Assistance agreement competition-related disputes will be resolved in accordance with the dispute resolution procedures published in 70 FR (Federal Register) 3629, 3630 (January 26, 2005). Copies of these procedures may also be requested by contacting the individual(s) listed as "Information Contacts." Disputes relating to matters other than the competitive selection of recipients will be resolved under 2 CFR 1500 Subpart E, as applicable.
EPA may incrementally fund grants and cooperative agreements under this program. Approval of subsequent funding increments is dependent on satisfactory project progress, continued relevance of the project to EPA's priorities and availability of funds. Renewals and extensions of funding are not available.
How are proposals selected?
The evaluation and selection criteria for competitive awards under this assistance listing will be described in the competitive announcement.
How may assistance be used?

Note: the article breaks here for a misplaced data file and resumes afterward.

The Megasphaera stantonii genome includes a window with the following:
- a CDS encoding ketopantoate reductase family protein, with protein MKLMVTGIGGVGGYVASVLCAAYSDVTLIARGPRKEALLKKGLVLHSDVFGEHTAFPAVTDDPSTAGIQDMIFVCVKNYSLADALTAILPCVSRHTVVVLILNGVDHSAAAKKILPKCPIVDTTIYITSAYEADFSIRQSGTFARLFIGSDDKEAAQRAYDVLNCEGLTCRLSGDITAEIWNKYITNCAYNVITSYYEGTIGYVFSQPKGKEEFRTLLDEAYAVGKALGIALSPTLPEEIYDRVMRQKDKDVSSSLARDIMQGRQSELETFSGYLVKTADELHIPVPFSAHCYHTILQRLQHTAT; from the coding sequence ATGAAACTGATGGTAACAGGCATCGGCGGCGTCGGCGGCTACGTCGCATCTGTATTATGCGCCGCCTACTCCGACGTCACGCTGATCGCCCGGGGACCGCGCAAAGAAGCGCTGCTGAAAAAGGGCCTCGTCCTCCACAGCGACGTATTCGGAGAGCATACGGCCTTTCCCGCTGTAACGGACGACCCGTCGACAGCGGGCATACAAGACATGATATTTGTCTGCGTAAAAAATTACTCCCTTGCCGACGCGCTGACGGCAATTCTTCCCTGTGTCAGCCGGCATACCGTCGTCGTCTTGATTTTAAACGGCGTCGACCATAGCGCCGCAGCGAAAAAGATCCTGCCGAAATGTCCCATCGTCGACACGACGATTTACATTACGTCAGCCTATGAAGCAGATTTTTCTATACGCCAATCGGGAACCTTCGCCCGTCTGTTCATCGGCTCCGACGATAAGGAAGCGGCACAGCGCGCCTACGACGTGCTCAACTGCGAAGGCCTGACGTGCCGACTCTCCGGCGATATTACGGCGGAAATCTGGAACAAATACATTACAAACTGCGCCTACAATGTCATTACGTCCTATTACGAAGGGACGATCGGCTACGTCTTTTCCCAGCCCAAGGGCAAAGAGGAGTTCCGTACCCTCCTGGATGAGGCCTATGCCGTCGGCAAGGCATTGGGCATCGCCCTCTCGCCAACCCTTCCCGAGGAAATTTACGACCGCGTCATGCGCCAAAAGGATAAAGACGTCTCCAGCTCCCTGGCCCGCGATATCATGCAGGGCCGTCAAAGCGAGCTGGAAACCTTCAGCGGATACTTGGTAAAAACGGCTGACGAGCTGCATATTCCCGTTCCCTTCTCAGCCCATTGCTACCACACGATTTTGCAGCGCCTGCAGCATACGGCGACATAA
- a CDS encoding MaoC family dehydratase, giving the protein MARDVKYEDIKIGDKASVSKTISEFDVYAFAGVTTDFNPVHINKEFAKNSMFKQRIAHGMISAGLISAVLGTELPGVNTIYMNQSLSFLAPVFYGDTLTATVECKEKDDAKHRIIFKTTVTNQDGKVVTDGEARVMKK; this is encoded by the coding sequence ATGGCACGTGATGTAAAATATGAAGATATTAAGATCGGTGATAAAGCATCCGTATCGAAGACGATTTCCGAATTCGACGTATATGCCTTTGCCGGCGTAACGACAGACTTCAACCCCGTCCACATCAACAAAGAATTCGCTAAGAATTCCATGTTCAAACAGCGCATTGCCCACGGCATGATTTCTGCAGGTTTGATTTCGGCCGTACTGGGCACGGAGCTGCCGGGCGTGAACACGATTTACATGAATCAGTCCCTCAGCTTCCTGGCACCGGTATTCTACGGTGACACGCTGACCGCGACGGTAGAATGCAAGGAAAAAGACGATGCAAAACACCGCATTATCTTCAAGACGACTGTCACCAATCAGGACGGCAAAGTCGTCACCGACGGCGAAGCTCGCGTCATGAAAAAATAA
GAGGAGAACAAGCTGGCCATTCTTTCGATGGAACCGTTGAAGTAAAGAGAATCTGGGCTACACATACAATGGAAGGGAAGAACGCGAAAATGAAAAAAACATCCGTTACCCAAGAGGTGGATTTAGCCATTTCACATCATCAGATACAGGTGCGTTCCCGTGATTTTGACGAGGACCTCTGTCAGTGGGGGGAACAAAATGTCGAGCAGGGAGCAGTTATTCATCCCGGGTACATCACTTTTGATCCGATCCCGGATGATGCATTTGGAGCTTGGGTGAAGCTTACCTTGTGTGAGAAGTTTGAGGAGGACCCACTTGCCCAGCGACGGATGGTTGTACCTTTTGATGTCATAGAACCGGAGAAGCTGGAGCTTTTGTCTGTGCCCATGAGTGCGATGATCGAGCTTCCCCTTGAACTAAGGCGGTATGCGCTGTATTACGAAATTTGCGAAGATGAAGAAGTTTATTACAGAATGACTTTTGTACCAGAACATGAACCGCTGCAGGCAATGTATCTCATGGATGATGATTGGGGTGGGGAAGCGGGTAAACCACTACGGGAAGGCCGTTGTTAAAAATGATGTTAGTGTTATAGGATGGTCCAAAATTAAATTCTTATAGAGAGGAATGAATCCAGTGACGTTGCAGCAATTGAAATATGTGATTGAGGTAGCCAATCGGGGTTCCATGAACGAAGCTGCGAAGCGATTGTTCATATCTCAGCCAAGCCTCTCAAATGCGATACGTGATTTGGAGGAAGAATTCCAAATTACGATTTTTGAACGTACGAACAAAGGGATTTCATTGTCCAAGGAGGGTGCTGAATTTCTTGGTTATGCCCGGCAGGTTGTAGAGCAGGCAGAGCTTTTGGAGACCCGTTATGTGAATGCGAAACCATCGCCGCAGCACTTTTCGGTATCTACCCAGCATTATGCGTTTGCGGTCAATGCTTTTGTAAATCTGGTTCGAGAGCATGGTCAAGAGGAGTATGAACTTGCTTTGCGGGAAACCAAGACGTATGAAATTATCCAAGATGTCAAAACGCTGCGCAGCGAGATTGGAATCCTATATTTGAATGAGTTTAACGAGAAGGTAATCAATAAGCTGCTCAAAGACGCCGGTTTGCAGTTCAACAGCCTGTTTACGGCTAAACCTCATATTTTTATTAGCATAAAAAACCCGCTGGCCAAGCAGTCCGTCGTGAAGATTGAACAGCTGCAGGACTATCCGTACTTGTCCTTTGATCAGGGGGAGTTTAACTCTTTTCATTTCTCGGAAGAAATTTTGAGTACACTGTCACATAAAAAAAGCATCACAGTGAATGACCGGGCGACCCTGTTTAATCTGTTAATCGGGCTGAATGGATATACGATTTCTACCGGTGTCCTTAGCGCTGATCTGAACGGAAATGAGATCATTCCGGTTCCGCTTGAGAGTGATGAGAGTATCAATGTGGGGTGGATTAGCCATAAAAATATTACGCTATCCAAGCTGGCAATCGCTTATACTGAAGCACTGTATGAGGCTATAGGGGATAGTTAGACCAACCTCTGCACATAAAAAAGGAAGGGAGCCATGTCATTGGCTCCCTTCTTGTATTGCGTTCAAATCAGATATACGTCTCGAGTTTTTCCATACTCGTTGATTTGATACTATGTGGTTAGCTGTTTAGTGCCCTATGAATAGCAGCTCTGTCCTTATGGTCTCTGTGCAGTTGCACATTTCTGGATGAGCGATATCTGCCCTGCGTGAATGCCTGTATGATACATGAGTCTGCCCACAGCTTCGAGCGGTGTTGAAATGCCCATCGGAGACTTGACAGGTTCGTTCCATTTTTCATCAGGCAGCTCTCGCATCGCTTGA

Funds awarded under Section 104(k)(7) of CERCLA must be used for training, research, and technical assistance to individuals and organizations, to facilitate the inventory of brownfields properties, site assessments, cleanup of brownfields properties, community involvement, or site preparation. Funds under Section 311(b)(3)(9) of CERCLA must be used for training in innovative and alternative treatment technologies. For Environmental Workforce Development and Job Training grants however, individuals are not eligible to apply. (See eligibility requirements in Section 080) Grants and cooperative agreements are available to eligible entities throughout the United States. Eligible applicants are allowed to design their own curricula. Assistance agreement awards under this program may involve or relate to geospatial information. Further information regarding geospatial information may be obtained by viewing the following website: https://www.epa.gov/geospatial. Cooperative agreements are available to support recipients' eligible and allowable direct costs incurred under an approved work plan plus allowable programmatic costs, in accordance with established EPA policies and regulations. Grant recipients and sub-recipients are encouraged to adopt and enforce policies that ban text messaging while driving company-owned or -rented vehicles or government-owned vehicles, or while driving privately-owned vehicles when on official government business or when performing any work for or on behalf of the government. Grant recipients and sub-recipients are encouraged to conduct initiatives of the type described in section 3(a) of the Federal Leadership on Reducing Text Messaging While Driving Executive Order that was signed on October 1, 2009.